Last week, as a deadly fire continued to burn in Northern California’s Klamath National Forest, local fisherman Kenneth Brink counted dead fish in the river that had turned to the consistency of “chocolate milk.”
Mr. Brink, 45, a member of the Karuk tribe, lives in Happy Camp, a town of fewer than 900 people on the Klamath River in California’s Siskiyou County. The city is close to the border with Oregon. On Friday, he went about 20 miles upstream, where he made a gruesome discovery: thousands of dead suckers, salmon and trout, and lots of snow drifting up.
“It stinks,” Mr. Brink said. “If he was in the river, he’s dead.”
The McKinney fire started on July 29 and has burned through more than 60,000 acres, killing four people and becoming California’s largest wildfire this year. The fire also caused a massive fish kill in the Klamath River, which runs more than 250 miles from southern Oregon through northern California to the Pacific Ocean, local tribal leaders said.
Up to three inches of rain fell on areas burned by the fire Tuesday, sending a stream of charred soil, rock and fallen timber into the river, said Mike Lindbery, McKinney fire public information officer.
According to tribal representatives, the debris turned into a brown “sludge” plume that traveled down the river. The water quality monitoring station in the river reported zero dissolved oxygen levels on both Wednesday and Thursday. Marine life normally survives in water with about eight milligrams of oxygen per liter, but the oxygen level in that part of the river made it impossible for fish to survive.
“It just sterilizes the whole river,” said Craig Tucker, the tribe’s policy adviser. It is not known whether the debris flow will affect the Chinook salmon migration, which typically begins in the fall, he added.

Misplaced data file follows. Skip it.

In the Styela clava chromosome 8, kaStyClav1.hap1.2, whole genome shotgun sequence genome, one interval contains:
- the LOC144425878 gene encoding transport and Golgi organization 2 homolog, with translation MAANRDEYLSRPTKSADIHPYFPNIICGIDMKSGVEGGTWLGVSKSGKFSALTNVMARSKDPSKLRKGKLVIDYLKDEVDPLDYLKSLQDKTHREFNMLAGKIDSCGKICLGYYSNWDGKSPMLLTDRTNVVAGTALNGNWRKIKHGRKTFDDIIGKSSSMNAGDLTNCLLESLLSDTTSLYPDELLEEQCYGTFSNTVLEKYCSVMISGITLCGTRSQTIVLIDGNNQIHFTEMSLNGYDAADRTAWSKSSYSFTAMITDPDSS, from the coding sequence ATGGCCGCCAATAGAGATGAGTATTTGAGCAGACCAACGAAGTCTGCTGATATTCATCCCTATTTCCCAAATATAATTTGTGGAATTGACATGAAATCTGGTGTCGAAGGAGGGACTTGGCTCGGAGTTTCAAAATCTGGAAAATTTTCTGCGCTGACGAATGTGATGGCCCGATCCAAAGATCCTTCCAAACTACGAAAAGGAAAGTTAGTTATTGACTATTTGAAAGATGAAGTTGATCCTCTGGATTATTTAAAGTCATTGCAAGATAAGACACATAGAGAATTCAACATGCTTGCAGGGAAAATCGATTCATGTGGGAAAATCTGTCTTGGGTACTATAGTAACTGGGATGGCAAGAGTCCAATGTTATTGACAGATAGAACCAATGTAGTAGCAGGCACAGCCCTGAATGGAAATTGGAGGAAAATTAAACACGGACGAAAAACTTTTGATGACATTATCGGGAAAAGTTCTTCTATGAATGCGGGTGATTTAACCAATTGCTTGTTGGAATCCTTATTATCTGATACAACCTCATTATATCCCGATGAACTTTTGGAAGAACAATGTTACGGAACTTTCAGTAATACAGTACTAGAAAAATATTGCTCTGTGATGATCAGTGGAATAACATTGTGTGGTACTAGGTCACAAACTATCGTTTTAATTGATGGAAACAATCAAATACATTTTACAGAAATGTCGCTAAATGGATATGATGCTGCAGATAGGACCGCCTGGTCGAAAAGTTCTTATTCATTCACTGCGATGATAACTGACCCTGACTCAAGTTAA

The McKinney fire that prompted thousands to evacuate Sunday is 40 percent contained, officials said in a fire report. But public information officer Mr Lindbury warned that dangerous conditions in the coming days could reverse some of that progress.
Strong winds, low humidity and a “very unstable atmosphere” over the fire, he said, could create conditions where embers could fall beyond the fire line. There was also the possibility that a giant cloud, known as a pyrocumulonimbus, could develop and eventually break up, creating erratic winds, he said.
Development and dam construction had already impacted local tribal groups and threatened the Klamath River salmon population.
Mr. Brink, a fisherman, noted that all the fish killed had cultural significance for the local tribes living near the river. He said he was frustrated by the region’s history of forest management, which in the past prohibited indigenous tribes from conducting cleared burns to tame the landscape.
“It’s chaos,” he said of the fire’s impact on the Happy Camp community, which is about 35 miles from two blazes: the deadly McKinney fire and the Yeti fire, which has grown to about 8,000 acres.
She added: “I’m ready to cry.”